|Home||Jewelry...||About Us||Contact Us||Info...||Sign In|
We use precious metals in the fabrication of our jewelry - it is the medium of our choice. We cut, bend, stretch, draw, roll, texture, twist, forge, dap, planish, solder, pickle, anneal, harden, grind, debur, burnish and polish it...whew!
Below is a description of the various metals and alloys.
Sterling silver is an alloy of 92?% Silver (.925) and 7?% (.075) of a base metal - usually copper.
Pure silver is almost perfectly white, very ductile and malleable. It is considered too soft for jewelry or flatware use, therefore the addition of small amounts of a base metal serve to harden the alloy.
Gold is the most malleable and ductile of all metals. It can be hammered into sheets less than 1/300,000 of an inch, and one ounce can be drawn into a wire 35 miles long.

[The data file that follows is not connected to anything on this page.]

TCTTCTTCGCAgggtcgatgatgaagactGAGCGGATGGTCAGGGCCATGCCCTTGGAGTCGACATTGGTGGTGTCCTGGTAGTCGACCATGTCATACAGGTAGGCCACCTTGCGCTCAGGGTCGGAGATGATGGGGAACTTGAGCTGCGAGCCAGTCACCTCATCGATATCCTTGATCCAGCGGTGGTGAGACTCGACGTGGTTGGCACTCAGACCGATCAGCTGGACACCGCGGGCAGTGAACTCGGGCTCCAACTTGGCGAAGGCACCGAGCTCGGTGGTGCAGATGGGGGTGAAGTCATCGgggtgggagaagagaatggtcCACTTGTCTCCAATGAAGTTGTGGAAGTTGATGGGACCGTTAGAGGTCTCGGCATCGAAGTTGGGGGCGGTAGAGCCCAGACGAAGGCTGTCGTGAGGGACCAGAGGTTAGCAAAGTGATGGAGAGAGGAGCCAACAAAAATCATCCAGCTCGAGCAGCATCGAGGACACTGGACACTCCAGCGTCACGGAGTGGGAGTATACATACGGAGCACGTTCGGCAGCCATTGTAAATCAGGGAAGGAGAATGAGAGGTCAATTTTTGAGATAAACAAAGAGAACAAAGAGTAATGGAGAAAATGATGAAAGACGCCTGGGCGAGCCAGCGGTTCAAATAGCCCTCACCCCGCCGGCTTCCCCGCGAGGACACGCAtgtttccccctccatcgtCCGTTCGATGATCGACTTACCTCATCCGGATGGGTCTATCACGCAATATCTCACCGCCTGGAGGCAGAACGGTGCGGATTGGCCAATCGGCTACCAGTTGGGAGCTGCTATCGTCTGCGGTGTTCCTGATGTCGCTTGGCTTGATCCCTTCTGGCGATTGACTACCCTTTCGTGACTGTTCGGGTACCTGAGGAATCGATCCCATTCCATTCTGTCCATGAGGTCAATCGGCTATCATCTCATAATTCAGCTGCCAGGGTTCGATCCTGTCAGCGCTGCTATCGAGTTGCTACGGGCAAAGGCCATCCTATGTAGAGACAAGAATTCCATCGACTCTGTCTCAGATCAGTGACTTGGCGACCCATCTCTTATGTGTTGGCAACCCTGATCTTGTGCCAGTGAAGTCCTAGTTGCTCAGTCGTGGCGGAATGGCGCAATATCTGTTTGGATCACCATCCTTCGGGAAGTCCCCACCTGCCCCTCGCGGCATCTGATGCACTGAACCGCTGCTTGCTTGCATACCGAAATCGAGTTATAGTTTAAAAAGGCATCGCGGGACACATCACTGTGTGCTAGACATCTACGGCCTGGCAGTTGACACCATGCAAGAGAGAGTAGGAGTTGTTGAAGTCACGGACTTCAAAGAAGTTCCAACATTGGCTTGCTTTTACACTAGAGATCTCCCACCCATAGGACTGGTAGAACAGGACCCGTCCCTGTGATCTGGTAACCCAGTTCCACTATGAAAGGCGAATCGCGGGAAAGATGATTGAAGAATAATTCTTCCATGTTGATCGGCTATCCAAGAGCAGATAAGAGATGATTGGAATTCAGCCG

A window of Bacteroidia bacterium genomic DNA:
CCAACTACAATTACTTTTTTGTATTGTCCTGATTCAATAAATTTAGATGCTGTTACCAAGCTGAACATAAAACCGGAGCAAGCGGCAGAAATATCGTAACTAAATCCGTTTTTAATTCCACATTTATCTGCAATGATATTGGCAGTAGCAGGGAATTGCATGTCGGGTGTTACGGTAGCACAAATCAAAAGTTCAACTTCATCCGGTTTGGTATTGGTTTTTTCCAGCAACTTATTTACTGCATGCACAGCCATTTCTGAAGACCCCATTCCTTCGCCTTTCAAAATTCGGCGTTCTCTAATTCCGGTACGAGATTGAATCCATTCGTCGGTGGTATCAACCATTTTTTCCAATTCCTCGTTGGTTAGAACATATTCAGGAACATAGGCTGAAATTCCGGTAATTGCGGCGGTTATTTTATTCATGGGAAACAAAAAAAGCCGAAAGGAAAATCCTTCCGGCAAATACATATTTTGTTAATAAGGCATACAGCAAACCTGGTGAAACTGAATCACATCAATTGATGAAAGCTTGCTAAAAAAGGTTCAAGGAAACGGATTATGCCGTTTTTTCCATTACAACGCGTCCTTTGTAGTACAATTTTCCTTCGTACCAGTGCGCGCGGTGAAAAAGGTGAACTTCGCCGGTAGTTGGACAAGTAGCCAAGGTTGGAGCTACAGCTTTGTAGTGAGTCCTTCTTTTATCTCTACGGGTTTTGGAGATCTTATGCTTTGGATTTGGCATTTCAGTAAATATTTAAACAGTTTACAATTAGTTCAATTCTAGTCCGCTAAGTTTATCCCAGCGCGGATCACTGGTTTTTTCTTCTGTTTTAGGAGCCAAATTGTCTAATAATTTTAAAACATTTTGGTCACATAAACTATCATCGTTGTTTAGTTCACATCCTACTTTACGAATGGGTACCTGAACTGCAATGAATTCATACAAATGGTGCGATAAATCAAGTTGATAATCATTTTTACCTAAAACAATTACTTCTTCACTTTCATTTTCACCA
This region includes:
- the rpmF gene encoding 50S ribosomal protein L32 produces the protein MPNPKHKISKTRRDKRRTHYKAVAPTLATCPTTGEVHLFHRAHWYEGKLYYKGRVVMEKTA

For most jewelry fine (pure) gold is too soft to hold a shape. Other metals are added to create alloys of different qualities.
The karating system - in use since 1906 - is used to express the gold content of the alloy. Where 24KT is pure gold or 24/24 parts gold. 12KT gold is 12/24 parts gold or 50% gold. The most common alloy used in the United States is 14KT (14/24 parts gold) or 58.3% gold.
Gold filled provides the color and lustre of solid karat gold while keeping costs down.
People often confuse Gold Filled with Gold Plate. Gold plate is a relatively thin coat of gold electro-plated over a base (non-precious) metal. Whereas, Gold Filled is made by mechanically bonding a much heavier layer of KT Gold over the base metal.
Copyright 2007 - All Rights Reserved